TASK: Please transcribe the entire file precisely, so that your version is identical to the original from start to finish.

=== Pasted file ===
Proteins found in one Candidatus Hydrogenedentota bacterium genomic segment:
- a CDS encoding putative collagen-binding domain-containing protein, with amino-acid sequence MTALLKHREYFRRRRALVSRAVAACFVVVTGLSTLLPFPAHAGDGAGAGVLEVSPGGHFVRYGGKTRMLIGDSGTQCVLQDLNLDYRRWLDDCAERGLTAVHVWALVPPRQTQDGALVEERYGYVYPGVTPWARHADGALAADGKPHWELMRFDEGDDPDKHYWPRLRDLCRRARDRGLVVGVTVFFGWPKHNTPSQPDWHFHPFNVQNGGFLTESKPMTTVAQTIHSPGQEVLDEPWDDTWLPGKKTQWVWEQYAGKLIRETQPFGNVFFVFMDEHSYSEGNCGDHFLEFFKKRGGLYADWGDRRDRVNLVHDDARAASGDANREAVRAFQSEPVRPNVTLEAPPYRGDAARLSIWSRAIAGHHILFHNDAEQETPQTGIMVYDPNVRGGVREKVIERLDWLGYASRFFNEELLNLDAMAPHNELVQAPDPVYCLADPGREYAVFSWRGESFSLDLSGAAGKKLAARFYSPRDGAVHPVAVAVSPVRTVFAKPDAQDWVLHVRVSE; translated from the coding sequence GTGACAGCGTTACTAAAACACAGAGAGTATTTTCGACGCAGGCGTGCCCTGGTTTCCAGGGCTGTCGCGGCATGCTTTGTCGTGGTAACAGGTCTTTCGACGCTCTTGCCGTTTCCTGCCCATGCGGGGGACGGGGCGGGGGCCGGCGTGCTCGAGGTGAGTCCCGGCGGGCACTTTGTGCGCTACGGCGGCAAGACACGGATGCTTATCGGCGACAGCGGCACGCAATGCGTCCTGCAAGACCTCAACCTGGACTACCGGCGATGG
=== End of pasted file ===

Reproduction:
Proteins found in one Candidatus Hydrogenedentota bacterium genomic segment:
- a CDS encoding putative collagen-binding domain-containing protein, with amino-acid sequence MTALLKHREYFRRRRALVSRAVAACFVVVTGLSTLLPFPAHAGDGAGAGVLEVSPGGHFVRYGGKTRMLIGDSGTQCVLQDLNLDYRRWLDDCAERGLTAVHVWALVPPRQTQDGALVEERYGYVYPGVTPWARHADGALAADGKPHWELMRFDEGDDPDKHYWPRLRDLCRRARDRGLVVGVTVFFGWPKHNTPSQPDWHFHPFNVQNGGFLTESKPMTTVAQTIHSPGQEVLDEPWDDTWLPGKKTQWVWEQYAGKLIRETQPFGNVFFVFMDEHSYSEGNCGDHFLEFFKKRGGLYADWGDRRDRVNLVHDDARAASGDANREAVRAFQSEPVRPNVTLEAPPYRGDAARLSIWSRAIAGHHILFHNDAEQETPQTGIMVYDPNVRGGVREKVIERLDWLGYASRFFNEELLNLDAMAPHNELVQAPDPVYCLADPGREYAVFSWRGESFSLDLSGAAGKKLAARFYSPRDGAVHPVAVAVSPVRTVFAKPDAQDWVLHVRVSE; translated from the coding sequence GTGACAGCGTTACTAAAACACAGAGAGTATTTTCGACGCAGGCGTGCCCTGGTTTCCAGGGCTGTCGCGGCATGCTTTGTCGTGGTAACAGGTCTTTCGACGCTCTTGCCGTTTCCTGCCCATGCGGGGGACGGGGCGGGGGCCGGCGTGCTCGAGGTGAGTCCCGGCGGGCACTTTGTGCGCTACGGCGGCAAGACACGGATGCTTATCGGCGACAGCGGCACGCAATGCGTCCTGCAAGACCTCAACCTGGACTACCGGCGATGG